Each week Ross Rubin contributes Switched On, a column about technology, multimedia, and digital entertainment:
No one would ever accuse the Dash team of low self-esteem. "What the TV did for entertainment and the cell phone did for communication, Dash will do for driving." the company's Web site crows, A more accurate analogy for Dash, though, would be what TiVo did for television, that is, give consumers a greater degree of control over the media or information they're trying to manage in a contextually relevant way.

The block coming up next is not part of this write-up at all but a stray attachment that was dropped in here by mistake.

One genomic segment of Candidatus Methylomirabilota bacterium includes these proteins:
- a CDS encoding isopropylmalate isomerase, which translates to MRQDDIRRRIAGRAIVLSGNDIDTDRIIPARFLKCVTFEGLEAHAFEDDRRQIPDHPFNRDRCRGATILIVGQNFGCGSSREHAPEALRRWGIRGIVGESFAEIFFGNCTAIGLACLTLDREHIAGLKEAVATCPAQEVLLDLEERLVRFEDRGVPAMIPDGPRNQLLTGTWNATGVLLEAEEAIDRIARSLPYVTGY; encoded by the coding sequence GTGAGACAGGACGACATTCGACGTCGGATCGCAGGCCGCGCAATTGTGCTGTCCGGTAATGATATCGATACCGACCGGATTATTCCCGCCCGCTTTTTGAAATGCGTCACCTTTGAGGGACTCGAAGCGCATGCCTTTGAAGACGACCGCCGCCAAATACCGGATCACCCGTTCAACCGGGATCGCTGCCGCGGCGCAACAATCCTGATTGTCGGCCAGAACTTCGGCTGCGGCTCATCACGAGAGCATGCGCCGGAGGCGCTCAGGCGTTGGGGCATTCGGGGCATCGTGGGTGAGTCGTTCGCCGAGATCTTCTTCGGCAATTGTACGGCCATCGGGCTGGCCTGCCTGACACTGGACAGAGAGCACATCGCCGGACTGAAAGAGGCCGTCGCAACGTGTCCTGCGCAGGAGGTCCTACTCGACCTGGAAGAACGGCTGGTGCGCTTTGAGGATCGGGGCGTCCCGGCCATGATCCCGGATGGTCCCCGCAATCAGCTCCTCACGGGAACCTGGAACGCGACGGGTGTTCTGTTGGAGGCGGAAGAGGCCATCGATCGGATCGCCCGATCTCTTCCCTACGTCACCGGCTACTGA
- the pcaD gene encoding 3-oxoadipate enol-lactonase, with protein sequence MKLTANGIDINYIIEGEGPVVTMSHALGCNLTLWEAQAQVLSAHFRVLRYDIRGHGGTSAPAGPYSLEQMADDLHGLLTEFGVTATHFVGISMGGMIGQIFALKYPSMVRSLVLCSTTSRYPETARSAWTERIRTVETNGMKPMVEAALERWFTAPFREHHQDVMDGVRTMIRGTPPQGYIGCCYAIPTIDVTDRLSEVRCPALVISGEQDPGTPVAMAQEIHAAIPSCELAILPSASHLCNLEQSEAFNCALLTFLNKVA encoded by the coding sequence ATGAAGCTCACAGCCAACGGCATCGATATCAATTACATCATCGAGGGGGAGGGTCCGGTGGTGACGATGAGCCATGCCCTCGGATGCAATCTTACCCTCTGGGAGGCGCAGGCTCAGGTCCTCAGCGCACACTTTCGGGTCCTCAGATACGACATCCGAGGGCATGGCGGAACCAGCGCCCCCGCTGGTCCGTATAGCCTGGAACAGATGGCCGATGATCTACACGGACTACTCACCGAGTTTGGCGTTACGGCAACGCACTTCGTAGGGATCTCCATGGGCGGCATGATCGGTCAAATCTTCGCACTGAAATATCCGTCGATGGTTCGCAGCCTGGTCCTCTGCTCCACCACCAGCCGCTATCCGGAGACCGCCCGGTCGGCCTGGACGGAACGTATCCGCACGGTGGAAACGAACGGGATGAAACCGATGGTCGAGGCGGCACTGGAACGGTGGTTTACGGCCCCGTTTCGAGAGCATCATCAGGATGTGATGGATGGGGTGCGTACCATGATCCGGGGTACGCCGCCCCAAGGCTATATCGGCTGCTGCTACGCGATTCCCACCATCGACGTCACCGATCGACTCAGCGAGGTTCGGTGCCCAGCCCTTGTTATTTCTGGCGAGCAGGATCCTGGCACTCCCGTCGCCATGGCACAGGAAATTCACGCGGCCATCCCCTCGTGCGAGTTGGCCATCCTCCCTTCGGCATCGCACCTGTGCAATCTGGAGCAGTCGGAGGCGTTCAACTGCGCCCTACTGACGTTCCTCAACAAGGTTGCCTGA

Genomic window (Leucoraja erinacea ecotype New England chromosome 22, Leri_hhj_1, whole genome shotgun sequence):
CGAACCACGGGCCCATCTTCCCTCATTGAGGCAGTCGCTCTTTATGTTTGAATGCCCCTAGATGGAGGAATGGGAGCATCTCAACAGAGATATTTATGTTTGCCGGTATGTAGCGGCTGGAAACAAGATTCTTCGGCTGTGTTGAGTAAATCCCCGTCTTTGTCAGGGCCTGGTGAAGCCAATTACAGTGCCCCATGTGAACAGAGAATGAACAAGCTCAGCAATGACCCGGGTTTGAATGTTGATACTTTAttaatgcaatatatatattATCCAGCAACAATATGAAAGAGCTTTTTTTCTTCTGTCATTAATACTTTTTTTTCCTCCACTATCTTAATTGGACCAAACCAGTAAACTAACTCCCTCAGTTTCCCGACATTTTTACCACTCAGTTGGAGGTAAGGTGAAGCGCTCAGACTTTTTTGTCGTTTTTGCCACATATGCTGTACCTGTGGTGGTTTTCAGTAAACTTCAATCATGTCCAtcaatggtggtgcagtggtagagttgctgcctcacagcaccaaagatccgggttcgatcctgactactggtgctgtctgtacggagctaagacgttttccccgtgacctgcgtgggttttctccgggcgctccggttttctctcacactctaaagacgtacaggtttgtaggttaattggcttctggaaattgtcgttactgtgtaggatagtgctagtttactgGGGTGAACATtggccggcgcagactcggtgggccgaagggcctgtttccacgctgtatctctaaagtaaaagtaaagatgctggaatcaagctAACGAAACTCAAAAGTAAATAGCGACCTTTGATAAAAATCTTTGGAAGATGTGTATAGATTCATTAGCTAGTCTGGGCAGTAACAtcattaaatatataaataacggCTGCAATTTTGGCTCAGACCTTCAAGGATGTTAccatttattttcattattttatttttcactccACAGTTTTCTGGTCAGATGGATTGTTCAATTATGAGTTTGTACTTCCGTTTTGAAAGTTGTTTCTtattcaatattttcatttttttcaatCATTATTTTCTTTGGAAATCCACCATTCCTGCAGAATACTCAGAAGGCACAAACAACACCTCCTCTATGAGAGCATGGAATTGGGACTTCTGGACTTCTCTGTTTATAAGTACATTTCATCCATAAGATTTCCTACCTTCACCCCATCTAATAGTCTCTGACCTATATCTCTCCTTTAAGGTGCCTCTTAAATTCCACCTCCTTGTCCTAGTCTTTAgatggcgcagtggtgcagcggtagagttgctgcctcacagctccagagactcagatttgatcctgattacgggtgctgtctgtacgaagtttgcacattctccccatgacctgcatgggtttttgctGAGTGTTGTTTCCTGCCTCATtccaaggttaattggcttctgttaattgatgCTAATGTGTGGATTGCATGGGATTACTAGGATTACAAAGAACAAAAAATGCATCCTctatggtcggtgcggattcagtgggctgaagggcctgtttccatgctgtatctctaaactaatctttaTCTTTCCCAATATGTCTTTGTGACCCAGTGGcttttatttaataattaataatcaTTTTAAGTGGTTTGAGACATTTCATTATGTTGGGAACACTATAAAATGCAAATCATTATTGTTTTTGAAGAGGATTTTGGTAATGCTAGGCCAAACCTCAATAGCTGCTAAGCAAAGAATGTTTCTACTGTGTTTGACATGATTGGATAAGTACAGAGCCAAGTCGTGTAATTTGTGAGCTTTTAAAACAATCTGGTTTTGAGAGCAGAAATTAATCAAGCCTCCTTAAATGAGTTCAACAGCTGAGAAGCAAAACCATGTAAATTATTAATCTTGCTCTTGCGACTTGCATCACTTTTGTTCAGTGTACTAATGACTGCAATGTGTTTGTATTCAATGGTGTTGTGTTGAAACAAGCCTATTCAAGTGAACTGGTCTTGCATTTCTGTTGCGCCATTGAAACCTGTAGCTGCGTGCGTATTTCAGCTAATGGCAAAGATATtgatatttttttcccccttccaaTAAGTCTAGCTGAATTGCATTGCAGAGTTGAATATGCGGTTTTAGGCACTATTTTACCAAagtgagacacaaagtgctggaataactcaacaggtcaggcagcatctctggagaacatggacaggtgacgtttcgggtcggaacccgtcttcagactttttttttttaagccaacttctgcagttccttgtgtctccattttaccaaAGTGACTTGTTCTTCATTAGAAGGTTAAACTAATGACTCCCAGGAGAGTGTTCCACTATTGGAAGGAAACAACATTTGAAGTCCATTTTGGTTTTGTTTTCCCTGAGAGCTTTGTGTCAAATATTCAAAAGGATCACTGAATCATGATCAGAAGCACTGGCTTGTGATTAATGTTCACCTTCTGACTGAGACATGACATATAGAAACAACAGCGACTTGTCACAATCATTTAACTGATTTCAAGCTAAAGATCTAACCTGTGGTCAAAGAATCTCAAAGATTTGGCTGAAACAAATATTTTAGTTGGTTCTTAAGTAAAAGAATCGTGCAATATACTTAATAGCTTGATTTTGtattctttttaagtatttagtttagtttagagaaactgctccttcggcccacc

Dash plans to achieve its five-star impact rating via a portable GPS device. The portable GPS market shifted into high gear a few years ago when Magellan offered a hard disk inside of its Roadmate 700 units. Consumers no longer had to deal with cumbersome PC downloads; street-level maps of the whole country could be pre-loaded. A year later, a gigabyte or two of flash memory is enough to include street-level maps for the United States. Magellan representatives recently noted that it plans to switch completely from hard drives to flash in the next generation. The TomTom Go 910 can even hold maps of the U.S. and Europe for those leisurely drives across the Atlantic Ocean.